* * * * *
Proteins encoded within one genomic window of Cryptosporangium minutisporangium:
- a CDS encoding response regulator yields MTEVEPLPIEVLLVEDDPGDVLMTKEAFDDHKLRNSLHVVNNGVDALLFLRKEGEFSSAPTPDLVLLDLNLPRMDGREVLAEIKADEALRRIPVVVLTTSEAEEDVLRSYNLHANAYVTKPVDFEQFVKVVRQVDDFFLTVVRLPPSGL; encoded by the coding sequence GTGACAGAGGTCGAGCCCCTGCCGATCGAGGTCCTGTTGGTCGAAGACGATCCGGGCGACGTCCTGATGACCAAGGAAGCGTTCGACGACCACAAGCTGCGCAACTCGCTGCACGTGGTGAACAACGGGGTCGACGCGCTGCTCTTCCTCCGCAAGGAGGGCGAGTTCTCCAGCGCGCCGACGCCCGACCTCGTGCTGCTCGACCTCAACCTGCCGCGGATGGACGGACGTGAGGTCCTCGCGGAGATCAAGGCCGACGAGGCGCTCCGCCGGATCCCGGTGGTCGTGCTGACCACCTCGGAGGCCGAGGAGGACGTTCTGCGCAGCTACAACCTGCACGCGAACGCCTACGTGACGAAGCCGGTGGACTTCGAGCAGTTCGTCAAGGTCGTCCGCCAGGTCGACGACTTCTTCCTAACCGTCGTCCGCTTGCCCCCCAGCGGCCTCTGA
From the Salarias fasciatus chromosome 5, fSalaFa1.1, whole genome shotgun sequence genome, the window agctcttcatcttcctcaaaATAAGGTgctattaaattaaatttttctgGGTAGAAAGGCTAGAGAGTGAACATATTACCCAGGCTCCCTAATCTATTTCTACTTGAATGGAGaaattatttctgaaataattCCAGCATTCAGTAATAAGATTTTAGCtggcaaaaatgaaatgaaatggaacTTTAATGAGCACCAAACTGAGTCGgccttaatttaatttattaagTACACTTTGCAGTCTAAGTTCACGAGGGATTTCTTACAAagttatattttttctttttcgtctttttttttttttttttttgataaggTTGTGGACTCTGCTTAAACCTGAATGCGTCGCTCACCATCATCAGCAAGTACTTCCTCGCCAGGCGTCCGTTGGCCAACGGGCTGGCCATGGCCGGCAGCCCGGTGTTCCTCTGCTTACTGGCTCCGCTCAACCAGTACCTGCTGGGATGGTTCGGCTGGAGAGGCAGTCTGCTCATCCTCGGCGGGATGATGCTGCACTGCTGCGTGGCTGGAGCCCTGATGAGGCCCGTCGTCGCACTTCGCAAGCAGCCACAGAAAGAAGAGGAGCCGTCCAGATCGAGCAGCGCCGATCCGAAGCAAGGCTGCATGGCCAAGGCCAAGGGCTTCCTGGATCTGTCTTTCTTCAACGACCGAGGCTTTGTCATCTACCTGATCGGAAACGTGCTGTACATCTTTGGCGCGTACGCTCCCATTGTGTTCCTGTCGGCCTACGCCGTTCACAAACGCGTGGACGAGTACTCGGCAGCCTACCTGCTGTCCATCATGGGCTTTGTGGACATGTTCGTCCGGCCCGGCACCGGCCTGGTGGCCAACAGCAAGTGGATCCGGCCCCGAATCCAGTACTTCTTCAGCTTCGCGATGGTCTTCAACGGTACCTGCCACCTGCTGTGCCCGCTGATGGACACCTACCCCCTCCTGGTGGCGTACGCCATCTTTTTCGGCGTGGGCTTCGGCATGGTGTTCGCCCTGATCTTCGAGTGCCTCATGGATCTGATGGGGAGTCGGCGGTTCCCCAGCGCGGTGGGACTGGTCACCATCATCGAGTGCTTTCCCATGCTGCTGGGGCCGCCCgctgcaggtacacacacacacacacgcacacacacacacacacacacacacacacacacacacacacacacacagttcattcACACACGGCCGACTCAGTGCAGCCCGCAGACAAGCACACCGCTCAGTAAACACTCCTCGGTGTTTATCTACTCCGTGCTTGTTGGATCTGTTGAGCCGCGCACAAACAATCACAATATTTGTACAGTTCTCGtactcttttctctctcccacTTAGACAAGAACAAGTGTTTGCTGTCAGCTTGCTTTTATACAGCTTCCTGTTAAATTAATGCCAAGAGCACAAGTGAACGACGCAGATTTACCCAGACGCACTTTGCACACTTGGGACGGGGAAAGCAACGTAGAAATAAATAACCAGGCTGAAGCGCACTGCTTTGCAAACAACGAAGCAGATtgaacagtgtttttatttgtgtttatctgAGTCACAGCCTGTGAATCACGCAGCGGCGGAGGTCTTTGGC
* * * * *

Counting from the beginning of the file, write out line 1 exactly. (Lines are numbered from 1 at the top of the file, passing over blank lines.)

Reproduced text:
Proteins encoded within one genomic window of Cryptosporangium minutisporangium: